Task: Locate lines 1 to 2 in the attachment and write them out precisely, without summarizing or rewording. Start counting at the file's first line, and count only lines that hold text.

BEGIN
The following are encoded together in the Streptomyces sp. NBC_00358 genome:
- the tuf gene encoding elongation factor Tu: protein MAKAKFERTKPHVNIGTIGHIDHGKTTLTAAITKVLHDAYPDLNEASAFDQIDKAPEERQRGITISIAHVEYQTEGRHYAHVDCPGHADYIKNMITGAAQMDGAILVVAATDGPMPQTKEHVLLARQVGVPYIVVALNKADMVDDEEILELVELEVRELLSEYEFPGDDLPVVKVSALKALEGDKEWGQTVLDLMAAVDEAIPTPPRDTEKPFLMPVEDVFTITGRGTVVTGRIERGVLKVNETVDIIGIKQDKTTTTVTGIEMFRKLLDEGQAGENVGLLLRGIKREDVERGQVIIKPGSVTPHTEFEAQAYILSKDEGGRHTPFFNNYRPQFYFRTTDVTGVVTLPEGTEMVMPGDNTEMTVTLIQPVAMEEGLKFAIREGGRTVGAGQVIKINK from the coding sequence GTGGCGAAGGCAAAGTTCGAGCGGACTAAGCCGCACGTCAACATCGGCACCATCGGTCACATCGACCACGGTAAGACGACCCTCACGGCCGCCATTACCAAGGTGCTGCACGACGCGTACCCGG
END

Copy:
The following are encoded together in the Streptomyces sp. NBC_00358 genome:
- the tuf gene encoding elongation factor Tu: protein MAKAKFERTKPHVNIGTIGHIDHGKTTLTAAITKVLHDAYPDLNEASAFDQIDKAPEERQRGITISIAHVEYQTEGRHYAHVDCPGHADYIKNMITGAAQMDGAILVVAATDGPMPQTKEHVLLARQVGVPYIVVALNKADMVDDEEILELVELEVRELLSEYEFPGDDLPVVKVSALKALEGDKEWGQTVLDLMAAVDEAIPTPPRDTEKPFLMPVEDVFTITGRGTVVTGRIERGVLKVNETVDIIGIKQDKTTTTVTGIEMFRKLLDEGQAGENVGLLLRGIKREDVERGQVIIKPGSVTPHTEFEAQAYILSKDEGGRHTPFFNNYRPQFYFRTTDVTGVVTLPEGTEMVMPGDNTEMTVTLIQPVAMEEGLKFAIREGGRTVGAGQVIKINK from the coding sequence GTGGCGAAGGCAAAGTTCGAGCGGACTAAGCCGCACGTCAACATCGGCACCATCGGTCACATCGACCACGGTAAGACGACCCTCACGGCCGCCATTACCAAGGTGCTGCACGACGCGTACCCGG